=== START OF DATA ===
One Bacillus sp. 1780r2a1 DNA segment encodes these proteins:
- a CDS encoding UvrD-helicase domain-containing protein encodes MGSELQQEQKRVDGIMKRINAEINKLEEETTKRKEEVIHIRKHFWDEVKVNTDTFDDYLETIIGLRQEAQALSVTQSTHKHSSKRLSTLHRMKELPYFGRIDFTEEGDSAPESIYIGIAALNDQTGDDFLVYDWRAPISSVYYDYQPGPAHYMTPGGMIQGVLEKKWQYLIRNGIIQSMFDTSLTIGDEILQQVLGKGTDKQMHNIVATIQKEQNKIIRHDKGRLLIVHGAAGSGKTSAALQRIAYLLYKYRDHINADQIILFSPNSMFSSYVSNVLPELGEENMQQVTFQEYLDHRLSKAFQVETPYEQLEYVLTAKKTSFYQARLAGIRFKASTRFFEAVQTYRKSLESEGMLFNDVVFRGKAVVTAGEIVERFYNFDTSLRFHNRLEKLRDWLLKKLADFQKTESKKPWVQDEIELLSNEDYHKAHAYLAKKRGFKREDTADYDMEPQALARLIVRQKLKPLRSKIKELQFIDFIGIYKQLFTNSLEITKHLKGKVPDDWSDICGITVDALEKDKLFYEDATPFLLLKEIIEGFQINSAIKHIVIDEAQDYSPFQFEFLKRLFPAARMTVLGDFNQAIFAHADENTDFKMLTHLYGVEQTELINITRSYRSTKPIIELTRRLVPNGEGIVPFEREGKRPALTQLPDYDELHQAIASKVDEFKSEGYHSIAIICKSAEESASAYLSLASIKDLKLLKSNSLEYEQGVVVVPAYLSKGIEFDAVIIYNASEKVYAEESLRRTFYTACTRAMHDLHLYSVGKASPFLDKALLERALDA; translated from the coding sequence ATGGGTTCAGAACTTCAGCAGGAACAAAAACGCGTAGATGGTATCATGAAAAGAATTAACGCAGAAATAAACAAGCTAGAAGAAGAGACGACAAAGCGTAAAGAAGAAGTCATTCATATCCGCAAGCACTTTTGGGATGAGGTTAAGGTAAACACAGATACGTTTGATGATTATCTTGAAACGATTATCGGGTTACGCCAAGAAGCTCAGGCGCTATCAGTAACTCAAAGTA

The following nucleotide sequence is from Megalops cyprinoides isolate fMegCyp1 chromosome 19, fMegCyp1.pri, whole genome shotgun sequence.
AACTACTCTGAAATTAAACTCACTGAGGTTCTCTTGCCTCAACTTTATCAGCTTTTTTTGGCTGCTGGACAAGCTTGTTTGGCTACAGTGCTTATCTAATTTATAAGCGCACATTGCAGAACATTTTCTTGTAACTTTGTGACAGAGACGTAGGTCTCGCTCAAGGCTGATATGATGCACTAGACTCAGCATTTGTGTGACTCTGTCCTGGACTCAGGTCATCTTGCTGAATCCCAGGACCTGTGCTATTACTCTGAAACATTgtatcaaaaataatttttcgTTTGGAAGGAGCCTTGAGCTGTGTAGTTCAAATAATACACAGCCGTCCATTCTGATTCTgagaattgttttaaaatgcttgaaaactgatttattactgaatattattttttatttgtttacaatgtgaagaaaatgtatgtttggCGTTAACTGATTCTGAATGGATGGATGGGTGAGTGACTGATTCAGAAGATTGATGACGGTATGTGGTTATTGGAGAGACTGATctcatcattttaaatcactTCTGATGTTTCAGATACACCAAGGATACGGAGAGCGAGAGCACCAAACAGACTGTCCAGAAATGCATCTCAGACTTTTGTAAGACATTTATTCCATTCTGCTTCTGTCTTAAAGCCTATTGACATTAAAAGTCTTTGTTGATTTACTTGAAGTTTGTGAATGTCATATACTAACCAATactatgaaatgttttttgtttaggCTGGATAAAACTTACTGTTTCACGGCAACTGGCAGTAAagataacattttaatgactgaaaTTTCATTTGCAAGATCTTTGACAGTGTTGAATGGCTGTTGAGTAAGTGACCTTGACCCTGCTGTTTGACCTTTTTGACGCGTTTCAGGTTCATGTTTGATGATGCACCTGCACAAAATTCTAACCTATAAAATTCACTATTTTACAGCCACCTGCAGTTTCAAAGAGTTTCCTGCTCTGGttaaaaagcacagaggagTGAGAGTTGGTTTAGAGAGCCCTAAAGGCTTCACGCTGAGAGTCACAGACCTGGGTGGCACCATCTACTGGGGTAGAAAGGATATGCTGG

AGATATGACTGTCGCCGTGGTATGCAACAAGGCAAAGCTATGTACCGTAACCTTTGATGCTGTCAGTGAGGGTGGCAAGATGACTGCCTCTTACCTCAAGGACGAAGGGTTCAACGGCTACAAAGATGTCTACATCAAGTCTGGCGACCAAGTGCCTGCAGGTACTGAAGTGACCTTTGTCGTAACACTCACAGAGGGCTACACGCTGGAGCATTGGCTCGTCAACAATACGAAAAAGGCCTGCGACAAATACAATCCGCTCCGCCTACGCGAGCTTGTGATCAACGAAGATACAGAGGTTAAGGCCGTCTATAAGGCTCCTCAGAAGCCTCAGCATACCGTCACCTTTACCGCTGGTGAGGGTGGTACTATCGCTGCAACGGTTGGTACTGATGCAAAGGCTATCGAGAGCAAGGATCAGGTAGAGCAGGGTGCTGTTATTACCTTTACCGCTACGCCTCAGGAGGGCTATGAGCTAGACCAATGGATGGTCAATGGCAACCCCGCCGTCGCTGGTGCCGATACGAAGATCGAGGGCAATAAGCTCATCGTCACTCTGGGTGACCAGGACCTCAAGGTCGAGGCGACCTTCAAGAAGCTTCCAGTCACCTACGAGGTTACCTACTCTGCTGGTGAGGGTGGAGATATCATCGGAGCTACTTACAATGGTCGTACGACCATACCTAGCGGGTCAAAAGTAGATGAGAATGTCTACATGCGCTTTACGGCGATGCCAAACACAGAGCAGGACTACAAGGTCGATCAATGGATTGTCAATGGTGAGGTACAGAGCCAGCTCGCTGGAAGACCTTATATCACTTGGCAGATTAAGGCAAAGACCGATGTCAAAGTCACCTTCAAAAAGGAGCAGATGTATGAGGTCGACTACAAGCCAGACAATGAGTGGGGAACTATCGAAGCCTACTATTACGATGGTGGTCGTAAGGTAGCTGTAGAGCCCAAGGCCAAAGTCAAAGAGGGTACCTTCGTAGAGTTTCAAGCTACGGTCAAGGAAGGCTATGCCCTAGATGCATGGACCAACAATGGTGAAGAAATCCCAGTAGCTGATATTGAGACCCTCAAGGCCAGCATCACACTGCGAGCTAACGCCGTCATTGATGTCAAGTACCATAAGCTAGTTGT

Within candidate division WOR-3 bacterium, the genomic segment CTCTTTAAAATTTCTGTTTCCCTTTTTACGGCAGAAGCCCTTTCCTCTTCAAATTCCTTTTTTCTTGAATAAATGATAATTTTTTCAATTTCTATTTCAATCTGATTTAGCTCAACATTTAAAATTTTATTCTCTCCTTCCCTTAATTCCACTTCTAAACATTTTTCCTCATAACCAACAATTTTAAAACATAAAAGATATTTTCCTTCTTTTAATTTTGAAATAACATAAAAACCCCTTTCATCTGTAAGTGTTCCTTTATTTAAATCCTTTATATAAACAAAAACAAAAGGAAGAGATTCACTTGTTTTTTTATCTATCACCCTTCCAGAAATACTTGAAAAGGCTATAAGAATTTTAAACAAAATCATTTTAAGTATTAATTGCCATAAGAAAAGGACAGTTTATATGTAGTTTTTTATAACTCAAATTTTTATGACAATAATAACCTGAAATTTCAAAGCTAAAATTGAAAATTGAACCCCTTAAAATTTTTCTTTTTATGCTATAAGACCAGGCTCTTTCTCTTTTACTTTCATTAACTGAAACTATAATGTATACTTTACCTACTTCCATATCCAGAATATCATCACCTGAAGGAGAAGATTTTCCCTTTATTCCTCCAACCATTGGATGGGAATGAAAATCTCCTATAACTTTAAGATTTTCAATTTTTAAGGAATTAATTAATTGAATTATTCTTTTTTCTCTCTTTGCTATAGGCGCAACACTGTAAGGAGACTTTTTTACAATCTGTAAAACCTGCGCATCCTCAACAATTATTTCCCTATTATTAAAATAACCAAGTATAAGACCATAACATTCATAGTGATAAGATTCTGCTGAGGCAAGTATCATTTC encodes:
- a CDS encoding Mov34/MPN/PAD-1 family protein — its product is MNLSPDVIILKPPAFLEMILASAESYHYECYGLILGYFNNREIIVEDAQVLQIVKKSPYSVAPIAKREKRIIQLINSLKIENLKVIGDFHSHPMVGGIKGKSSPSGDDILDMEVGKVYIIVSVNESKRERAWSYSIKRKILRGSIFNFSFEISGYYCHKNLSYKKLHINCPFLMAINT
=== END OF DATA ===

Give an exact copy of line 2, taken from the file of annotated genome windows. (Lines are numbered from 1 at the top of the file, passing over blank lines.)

- a CDS encoding UvrD-helicase domain-containing protein encodes MGSELQQEQKRVDGIMKRINAEINKLEEETTKRKEEVIHIRKHFWDEVKVNTDTFDDYLETIIGLRQEAQALSVTQSTHKHSSKRLSTLHRMKELPYFGRIDFTEEGDSAPESIYIGIAALNDQTGDDFLVYDWRAPISSVYYDYQPGPAHYMTPGGMIQGVLEKKWQYLIRNGIIQSMFDTSLTIGDEILQQVLGKGTDKQMHNIVATIQKEQNKIIRHDKGRLLIVHGAAGSGKTSAALQRIAYLLYKYRDHINADQIILFSPNSMFSSYVSNVLPELGEENMQQVTFQEYLDHRLSKAFQVETPYEQLEYVLTAKKTSFYQARLAGIRFKASTRFFEAVQTYRKSLESEGMLFNDVVFRGKAVVTAGEIVERFYNFDTSLRFHNRLEKLRDWLLKKLADFQKTESKKPWVQDEIELLSNEDYHKAHAYLAKKRGFKREDTADYDMEPQALARLIVRQKLKPLRSKIKELQFIDFIGIYKQLFTNSLEITKHLKGKVPDDWSDICGITVDALEKDKLFYEDATPFLLLKEIIEGFQINSAIKHIVIDEAQDYSPFQFEFLKRLFPAARMTVLGDFNQAIFAHADENTDFKMLTHLYGVEQTELINITRSYRSTKPIIELTRRLVPNGEGIVPFEREGKRPALTQLPDYDELHQAIASKVDEFKSEGYHSIAIICKSAEESASAYLSLASIKDLKLLKSNSLEYEQGVVVVPAYLSKGIEFDAVIIYNASEKVYAEESLRRTFYTACTRAMHDLHLYSVGKASPFLDKALLERALDA; translated from the coding sequence ATGGGTTCAGAACTTCAGCAGGAACAAAAACGCGTAGATGGTATCATGAAAAGAATTAACGCAGAAATAAACAAGCTAGAAGAAGAGACGACAAAGCGTAAAGAAGAAGTCATTCATATCCGCAAGCACTTTTGGGATGAGGTTAAGGTAAACACAGATACGTTTGATGATTATCTTGAAACGATTATCGGGTTACGCCAAGAAGCTCAGGCGCTATCAGTAACTCAAAGTA